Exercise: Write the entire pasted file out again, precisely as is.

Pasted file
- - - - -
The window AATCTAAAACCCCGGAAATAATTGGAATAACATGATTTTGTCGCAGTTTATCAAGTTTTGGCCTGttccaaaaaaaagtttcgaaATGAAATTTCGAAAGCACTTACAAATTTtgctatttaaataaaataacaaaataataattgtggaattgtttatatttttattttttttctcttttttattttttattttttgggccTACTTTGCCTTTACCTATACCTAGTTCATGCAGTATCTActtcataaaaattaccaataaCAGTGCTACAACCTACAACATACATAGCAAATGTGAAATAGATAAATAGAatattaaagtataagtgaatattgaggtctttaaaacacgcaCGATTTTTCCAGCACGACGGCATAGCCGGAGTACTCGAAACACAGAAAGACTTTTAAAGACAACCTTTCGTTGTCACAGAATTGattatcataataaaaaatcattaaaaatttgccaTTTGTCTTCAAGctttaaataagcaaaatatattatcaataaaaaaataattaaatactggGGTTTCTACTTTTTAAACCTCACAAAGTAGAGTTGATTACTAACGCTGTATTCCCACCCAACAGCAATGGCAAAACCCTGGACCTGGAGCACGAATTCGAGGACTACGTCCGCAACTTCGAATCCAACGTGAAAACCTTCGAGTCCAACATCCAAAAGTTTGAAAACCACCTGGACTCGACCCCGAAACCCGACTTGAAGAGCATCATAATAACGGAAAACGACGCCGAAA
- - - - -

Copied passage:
The window AATCTAAAACCCCGGAAATAATTGGAATAACATGATTTTGTCGCAGTTTATCAAGTTTTGGCCTGttccaaaaaaaagtttcgaaATGAAATTTCGAAAGCACTTACAAATTTtgctatttaaataaaataacaaaataataattgtggaattgtttatatttttattttttttctcttttttattttttattttttgggccTACTTTGCCTTTACCTATACCTAGTTCATGCAGTATCTActtcataaaaattaccaataaCAGTGCTACAACCTACAACATACATAGCAAATGTGAAATAGATAAATAGAatattaaagtataagtgaatattgaggtctttaaaacacgcaCGATTTTTCCAGCACGACGGCATAGCCGGAGTACTCGAAACACAGAAAGACTTTTAAAGACAACCTTTCGTTGTCACAGAATTGattatcataataaaaaatcattaaaaatttgccaTTTGTCTTCAAGctttaaataagcaaaatatattatcaataaaaaaataattaaatactggGGTTTCTACTTTTTAAACCTCACAAAGTAGAGTTGATTACTAACGCTGTATTCCCACCCAACAGCAATGGCAAAACCCTGGACCTGGAGCACGAATTCGAGGACTACGTCCGCAACTTCGAATCCAACGTGAAAACCTTCGAGTCCAACATCCAAAAGTTTGAAAACCACCTGGACTCGACCCCGAAACCCGACTTGAAGAGCATCATAATAACGGAAAACGACGCCGAAA